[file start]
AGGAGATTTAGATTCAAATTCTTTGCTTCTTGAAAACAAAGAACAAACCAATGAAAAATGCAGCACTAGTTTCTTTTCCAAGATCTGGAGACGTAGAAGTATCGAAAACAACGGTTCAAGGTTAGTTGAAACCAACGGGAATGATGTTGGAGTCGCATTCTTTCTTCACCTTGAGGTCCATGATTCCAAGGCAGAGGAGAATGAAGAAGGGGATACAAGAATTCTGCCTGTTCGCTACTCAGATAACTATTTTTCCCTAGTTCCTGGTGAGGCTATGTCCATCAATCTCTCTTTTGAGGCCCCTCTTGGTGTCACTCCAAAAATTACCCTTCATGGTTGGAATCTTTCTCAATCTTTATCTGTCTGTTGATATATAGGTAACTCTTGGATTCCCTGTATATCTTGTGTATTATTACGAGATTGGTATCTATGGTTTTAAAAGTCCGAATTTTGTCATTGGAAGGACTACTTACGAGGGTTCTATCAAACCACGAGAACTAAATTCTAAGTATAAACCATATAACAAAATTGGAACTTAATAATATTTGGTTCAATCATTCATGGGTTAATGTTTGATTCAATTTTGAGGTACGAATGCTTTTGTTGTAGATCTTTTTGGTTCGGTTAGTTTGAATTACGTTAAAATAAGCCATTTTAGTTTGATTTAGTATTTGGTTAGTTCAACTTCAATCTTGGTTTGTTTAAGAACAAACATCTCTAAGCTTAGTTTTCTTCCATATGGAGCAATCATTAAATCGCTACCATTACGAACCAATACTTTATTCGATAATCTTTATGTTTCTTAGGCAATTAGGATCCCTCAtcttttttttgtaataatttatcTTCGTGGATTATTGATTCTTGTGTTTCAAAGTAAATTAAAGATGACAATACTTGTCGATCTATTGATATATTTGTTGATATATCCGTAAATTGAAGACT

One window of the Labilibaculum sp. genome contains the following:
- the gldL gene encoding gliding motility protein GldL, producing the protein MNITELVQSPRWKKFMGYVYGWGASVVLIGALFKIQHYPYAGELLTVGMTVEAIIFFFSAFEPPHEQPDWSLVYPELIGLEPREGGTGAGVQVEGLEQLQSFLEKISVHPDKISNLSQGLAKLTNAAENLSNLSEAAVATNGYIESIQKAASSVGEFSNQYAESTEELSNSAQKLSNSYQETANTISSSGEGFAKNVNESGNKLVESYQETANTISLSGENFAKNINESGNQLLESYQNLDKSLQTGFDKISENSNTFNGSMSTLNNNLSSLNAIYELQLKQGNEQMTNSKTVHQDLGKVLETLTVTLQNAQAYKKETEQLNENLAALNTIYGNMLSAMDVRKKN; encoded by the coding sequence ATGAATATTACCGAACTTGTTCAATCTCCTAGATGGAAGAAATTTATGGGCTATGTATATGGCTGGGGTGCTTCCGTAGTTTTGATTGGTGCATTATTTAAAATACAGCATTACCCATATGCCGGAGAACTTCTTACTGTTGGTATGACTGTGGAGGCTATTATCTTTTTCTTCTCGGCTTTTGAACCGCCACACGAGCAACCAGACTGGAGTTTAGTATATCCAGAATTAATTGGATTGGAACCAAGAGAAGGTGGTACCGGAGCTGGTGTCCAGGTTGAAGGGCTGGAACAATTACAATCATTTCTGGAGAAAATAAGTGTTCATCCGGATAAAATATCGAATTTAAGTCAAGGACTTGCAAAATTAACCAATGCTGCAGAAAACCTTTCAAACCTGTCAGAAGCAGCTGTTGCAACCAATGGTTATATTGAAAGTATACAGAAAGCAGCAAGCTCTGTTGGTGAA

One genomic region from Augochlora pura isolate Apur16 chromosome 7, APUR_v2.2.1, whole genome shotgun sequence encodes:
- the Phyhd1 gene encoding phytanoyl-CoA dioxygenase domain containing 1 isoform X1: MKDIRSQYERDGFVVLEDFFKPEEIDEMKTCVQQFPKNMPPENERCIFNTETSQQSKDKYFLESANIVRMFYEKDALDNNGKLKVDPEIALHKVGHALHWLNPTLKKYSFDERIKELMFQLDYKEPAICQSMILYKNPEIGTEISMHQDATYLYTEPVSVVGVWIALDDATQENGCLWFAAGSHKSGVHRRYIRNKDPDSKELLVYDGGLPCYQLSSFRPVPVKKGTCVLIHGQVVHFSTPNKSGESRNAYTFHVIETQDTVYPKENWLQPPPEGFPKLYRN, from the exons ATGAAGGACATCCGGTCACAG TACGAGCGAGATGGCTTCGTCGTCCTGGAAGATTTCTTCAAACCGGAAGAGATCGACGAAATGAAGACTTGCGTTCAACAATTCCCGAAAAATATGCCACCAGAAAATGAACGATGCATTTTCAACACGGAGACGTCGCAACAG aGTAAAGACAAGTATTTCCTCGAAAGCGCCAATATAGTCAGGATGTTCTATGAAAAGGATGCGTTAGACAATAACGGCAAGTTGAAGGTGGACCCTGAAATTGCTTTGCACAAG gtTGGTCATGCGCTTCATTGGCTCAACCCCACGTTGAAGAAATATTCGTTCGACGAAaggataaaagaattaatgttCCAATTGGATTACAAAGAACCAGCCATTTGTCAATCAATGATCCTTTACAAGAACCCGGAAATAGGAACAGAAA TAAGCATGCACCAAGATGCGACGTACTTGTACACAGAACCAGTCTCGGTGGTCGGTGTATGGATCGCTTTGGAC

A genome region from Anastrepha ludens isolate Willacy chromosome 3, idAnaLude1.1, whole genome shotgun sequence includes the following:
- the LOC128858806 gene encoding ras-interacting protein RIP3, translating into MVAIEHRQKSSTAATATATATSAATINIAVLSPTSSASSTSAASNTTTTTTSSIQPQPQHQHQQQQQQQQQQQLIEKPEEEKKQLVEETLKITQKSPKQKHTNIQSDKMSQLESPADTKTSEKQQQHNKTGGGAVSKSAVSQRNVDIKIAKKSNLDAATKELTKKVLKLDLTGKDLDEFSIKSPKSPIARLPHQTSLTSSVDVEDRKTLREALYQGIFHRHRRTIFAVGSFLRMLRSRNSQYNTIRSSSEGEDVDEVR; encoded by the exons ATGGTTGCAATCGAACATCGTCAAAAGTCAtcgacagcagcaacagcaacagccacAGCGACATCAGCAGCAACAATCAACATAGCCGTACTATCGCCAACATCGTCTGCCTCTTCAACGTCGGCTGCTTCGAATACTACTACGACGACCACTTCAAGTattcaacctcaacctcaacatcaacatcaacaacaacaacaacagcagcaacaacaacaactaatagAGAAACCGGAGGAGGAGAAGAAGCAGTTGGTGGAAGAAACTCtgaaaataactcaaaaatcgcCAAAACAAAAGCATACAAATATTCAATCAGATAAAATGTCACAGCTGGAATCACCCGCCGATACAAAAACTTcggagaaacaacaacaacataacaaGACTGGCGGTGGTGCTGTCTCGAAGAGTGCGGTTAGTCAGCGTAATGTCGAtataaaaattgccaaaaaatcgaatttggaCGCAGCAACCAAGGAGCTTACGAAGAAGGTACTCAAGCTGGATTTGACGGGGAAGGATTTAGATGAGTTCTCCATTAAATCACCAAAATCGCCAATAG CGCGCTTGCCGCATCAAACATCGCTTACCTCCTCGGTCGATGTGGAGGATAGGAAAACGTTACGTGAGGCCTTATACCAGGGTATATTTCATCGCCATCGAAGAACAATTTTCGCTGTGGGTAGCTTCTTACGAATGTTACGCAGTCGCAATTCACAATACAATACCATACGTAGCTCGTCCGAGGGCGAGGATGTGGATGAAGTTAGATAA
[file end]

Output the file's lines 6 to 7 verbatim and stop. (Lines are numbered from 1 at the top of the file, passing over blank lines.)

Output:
A genome region from Anastrepha ludens isolate Willacy chromosome 3, idAnaLude1.1, whole genome shotgun sequence includes the following:
- the LOC128858806 gene encoding ras-interacting protein RIP3, translating into MVAIEHRQKSSTAATATATATSAATINIAVLSPTSSASSTSAASNTTTTTTSSIQPQPQHQHQQQQQQQQQQQLIEKPEEEKKQLVEETLKITQKSPKQKHTNIQSDKMSQLESPADTKTSEKQQQHNKTGGGAVSKSAVSQRNVDIKIAKKSNLDAATKELTKKVLKLDLTGKDLDEFSIKSPKSPIARLPHQTSLTSSVDVEDRKTLREALYQGIFHRHRRTIFAVGSFLRMLRSRNSQYNTIRSSSEGEDVDEVR; encoded by the exons ATGGTTGCAATCGAACATCGTCAAAAGTCAtcgacagcagcaacagcaacagccacAGCGACATCAGCAGCAACAATCAACATAGCCGTACTATCGCCAACATCGTCTGCCTCTTCAACGTCGGCTGCTTCGAATACTACTACGACGACCACTTCAAGTattcaacctcaacctcaacatcaacatcaacaacaacaacaacagcagcaacaacaacaactaatagAGAAACCGGAGGAGGAGAAGAAGCAGTTGGTGGAAGAAACTCtgaaaataactcaaaaatcgcCAAAACAAAAGCATACAAATATTCAATCAGATAAAATGTCACAGCTGGAATCACCCGCCGATACAAAAACTTcggagaaacaacaacaacataacaaGACTGGCGGTGGTGCTGTCTCGAAGAGTGCGGTTAGTCAGCGTAATGTCGAtataaaaattgccaaaaaatcgaatttggaCGCAGCAACCAAGGAGCTTACGAAGAAGGTACTCAAGCTGGATTTGACGGGGAAGGATTTAGATGAGTTCTCCATTAAATCACCAAAATCGCCAATAG CGCGCTTGCCGCATCAAACATCGCTTACCTCCTCGGTCGATGTGGAGGATAGGAAAACGTTACGTGAGGCCTTATACCAGGGTATATTTCATCGCCATCGAAGAACAATTTTCGCTGTGGGTAGCTTCTTACGAATGTTACGCAGTCGCAATTCACAATACAATACCATACGTAGCTCGTCCGAGGGCGAGGATGTGGATGAAGTTAGATAA